It’s a bit like taking a man who grew up in the city and cutting him loose out in the forest. He is out of place with no corner market to grab a latte and a muffin…

NASCAR races in a controlled environment. Essentially, it is an oval in a bowl surrounded by a cage. Take those same drivers and cars and drop them in an open field surrounded by forests and birds and squirrels and they are as out of place as the man with no latte…

They are still the same cars. Fast, loud, powerful, but out of their element. There is no wall to contain them. The rhythm of accelerate, brake, turn left is broken up into segments separated by blasphemous right-handed turns, trees, and a panoramic view that can reach for miles as opposed to five stories of grandstands.

It is the scenario when you take NASCAR race cars and put them on a road course such as that at Virginia International Raceway. The actual configuration of the driving surface is similar enough to scheduled courses at Sonoma and Watkins Glen to make it beneficial for teams to test here. However, the setting is unlike the sanctioned tracks. Sonoma is cleared away much more and Watkins Glen is surrounded by farming. VIR is set in open forests with rolling hills and a view that can reach the next county or even the next state.

Road courses do not have retaining walls hugging the pavement. They do not have giant, towering fences. The racing surface is more narrow. They are not flat with the only rise being the banking in left turn after left turn. Road courses rise and fall with the natural terrain through left and right turns with the only containment marked with rounded curbs.

NASCAR teams test at Virginia International Raceway for the similarities of driving the course. The suspension and tire setups for the cars and the technique of getting around fast for the drivers all come in to play. These courses are essentially designed for smaller and lighter sports cars which come from the manufacturer built for handling. NASCAR brings cars much heavier and are based on family sedans built for groceries, soccer shuttles and a comfortable ride to work.

The course at Virginia International Raceway is similar enough to allow teams to gather useful data for racing at sanctioned tracks. It is also much closer to teams’ bases of operations to make practicing cost effective. It is also legal under NASCAR rules concerning practicing. They are limited as to practice outside of schedules on sanctioned tracks.

Teams go to VIR to practice and gather data. The picturesque views are an added bonus. Teams and drivers may not have the time to notice the countryside.

But fans do…

Go racing at VIR. NASCAR testing has become an annual event and is open for fans to watch. They are not “racing” but you do see them driving without your view being restrained by a fence 30 feet high, buildings and haulers in the infield and some nut wearing beer cans on his head.

Some of the cars are grey. You see them make right-handed turns. You see trees. You can walk around as there is no assigned seating.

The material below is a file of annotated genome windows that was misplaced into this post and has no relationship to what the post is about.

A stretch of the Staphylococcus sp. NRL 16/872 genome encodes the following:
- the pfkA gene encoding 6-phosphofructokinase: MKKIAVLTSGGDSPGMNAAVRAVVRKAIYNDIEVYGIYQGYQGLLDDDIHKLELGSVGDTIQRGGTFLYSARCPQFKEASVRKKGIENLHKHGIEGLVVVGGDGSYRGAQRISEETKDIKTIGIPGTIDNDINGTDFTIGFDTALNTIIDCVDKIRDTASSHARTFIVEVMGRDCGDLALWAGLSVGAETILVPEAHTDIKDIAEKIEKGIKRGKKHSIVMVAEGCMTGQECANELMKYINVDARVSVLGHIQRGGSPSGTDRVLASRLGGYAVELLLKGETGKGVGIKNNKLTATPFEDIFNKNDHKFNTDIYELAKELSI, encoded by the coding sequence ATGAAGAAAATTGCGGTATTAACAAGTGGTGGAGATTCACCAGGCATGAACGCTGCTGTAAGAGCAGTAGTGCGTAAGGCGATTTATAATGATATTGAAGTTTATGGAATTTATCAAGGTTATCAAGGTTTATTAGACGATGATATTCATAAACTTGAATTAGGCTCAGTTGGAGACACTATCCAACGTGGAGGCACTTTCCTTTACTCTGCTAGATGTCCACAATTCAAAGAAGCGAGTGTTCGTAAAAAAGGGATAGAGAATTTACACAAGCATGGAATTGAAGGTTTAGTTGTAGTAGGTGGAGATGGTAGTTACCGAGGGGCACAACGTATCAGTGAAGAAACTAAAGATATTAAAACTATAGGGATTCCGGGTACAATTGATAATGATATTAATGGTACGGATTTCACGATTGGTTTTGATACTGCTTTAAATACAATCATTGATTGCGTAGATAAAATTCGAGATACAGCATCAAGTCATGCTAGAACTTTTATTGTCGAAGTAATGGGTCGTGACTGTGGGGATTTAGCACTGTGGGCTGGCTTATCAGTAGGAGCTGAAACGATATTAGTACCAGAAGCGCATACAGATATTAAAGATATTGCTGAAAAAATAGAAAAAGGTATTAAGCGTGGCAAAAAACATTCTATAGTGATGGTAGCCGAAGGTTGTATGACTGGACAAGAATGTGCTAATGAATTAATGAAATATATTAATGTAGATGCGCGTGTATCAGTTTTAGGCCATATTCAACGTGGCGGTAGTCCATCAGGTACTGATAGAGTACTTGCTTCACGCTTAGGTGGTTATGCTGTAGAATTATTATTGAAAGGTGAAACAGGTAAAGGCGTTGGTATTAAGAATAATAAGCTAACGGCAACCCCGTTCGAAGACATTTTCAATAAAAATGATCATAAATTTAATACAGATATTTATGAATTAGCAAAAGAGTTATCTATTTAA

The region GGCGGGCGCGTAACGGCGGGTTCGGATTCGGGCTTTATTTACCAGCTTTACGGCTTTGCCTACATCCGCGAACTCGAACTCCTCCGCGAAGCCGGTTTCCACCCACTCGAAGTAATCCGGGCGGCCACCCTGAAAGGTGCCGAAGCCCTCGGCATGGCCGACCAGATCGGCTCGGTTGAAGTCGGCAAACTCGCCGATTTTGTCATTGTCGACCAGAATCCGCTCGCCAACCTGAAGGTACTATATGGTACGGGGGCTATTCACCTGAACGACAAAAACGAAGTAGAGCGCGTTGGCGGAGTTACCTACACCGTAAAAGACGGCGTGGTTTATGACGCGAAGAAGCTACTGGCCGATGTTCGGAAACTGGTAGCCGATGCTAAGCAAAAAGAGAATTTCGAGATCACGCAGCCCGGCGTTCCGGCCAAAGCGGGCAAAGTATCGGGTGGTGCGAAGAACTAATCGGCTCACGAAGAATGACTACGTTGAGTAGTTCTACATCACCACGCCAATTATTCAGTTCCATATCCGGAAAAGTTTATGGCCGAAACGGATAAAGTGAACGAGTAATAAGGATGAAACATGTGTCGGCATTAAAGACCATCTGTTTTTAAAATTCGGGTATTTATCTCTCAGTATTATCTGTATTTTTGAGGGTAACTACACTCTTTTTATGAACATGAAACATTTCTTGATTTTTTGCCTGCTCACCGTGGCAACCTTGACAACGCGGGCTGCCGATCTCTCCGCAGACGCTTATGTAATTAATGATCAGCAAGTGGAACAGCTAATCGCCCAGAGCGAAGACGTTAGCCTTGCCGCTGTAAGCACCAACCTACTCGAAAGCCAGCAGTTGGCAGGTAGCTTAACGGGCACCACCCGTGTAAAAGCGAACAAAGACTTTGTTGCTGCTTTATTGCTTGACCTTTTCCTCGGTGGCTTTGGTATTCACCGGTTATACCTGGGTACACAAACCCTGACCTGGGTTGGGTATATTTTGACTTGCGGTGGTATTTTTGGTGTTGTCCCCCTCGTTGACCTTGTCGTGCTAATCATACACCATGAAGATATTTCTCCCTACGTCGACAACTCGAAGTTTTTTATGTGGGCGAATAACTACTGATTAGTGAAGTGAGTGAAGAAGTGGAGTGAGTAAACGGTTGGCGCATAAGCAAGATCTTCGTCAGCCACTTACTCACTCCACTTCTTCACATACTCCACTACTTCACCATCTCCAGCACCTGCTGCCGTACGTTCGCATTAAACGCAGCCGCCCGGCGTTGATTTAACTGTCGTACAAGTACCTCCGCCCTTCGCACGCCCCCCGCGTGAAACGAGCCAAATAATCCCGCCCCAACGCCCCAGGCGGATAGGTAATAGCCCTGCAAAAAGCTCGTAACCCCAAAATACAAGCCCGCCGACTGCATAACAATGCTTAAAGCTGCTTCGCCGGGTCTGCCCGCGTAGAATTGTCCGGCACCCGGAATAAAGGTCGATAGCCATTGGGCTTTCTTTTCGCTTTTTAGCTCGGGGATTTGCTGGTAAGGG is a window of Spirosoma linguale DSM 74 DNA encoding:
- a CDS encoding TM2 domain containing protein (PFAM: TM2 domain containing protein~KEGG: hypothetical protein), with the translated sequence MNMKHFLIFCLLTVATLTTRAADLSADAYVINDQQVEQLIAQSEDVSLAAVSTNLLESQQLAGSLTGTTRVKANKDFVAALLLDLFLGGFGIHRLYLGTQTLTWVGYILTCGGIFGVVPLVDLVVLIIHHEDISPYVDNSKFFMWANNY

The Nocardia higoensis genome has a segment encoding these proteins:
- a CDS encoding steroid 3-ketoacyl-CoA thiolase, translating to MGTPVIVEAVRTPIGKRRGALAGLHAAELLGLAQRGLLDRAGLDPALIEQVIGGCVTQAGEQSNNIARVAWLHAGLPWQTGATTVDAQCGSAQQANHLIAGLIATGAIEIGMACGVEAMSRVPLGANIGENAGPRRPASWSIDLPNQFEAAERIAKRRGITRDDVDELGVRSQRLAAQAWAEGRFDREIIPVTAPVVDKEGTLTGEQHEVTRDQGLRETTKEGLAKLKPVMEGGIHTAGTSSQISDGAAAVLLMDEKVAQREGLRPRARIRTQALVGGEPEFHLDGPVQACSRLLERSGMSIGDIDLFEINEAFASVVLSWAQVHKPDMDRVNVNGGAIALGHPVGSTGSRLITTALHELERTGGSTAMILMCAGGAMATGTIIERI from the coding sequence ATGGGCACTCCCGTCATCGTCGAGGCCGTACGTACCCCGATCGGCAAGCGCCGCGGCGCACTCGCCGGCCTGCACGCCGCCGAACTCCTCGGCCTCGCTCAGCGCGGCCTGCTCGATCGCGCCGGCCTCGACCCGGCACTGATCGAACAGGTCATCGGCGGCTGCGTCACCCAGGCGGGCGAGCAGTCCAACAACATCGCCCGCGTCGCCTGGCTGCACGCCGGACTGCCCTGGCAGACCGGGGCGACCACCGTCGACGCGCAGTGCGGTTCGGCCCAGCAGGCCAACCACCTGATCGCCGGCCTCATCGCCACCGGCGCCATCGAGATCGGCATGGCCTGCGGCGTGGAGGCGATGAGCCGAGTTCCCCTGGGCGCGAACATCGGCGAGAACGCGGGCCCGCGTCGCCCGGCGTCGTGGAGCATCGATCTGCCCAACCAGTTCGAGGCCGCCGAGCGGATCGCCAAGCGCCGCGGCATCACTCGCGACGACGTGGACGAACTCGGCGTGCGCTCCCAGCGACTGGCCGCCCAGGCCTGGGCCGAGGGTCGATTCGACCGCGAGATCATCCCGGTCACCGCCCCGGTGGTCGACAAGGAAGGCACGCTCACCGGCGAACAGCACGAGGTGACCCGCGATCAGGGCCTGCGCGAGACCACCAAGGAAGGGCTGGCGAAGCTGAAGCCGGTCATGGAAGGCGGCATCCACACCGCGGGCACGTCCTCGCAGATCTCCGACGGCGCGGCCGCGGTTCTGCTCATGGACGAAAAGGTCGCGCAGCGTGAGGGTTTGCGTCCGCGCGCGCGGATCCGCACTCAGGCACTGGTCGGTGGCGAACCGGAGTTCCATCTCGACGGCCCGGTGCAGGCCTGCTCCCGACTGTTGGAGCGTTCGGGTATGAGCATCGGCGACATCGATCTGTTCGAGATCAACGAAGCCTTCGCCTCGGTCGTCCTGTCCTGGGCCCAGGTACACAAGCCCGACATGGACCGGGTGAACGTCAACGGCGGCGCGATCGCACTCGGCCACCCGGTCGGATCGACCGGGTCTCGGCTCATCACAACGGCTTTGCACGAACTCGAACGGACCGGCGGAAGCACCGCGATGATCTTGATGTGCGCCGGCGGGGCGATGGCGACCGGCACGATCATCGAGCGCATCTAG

This is but one example. Go see real racing at VIR. American Le Mans, as an example. Sports cars of every variety racing fender to fender among the scenery of rolling hills.

NASCAR testing has been a novelty. Now, however, Virginia International Raceway is set to host a NASCAR sanctioned series for racing. The K&N Pro Series is racing in August. Stock cars will be rumbling and racing on the historic course at VIR. (See more info here)

It is getting more and more interesting to go racing at VIR! Visit online for the full schedule.

Wow. That didn’t take long. The “big one” before the “big one” season starting Daytona 500 even got the green flag. The testing of the new Gen-6 car went wild during draft and group testing at speed…

Apparently, Dale Earnhardt, Jr. discovered a “draft fact”, that is if his post run comments were on the mark. Marcos Ambrose went loose setting off a chain of events that left a eleven cars in a state of insurance headache. Ambrose’s Ford went sideways after a rear clip from Earnhardt, Jr.’s Chevy which apparently lead to his comments. (more…)

Tires. Generally you think about your tires when the number on your inspection sticker and the number on your calendar matches up. It is then you take a quick look at the treads and think they will sneak by one more time or you realize they would hardly be safe hanging from a tree. If the latter is the case, you then mumble some profanity and begin the search for the best deal. Internet, newspaper, friends… Ads and questions… Buy three get one free… all weather or performance…  tread life… Do you want the replacement warranty?

Race drivers don’t have most of these worries. The tires they get are sanctioned so they aren’t shopping the net for the best deal. They do, however, find themselves at some facility testing those very tires that are issued for race day. In some ways you could equate this to comparison shopping as the drivers are out all day with tire stats instead of doing fun stuff at home. (more…)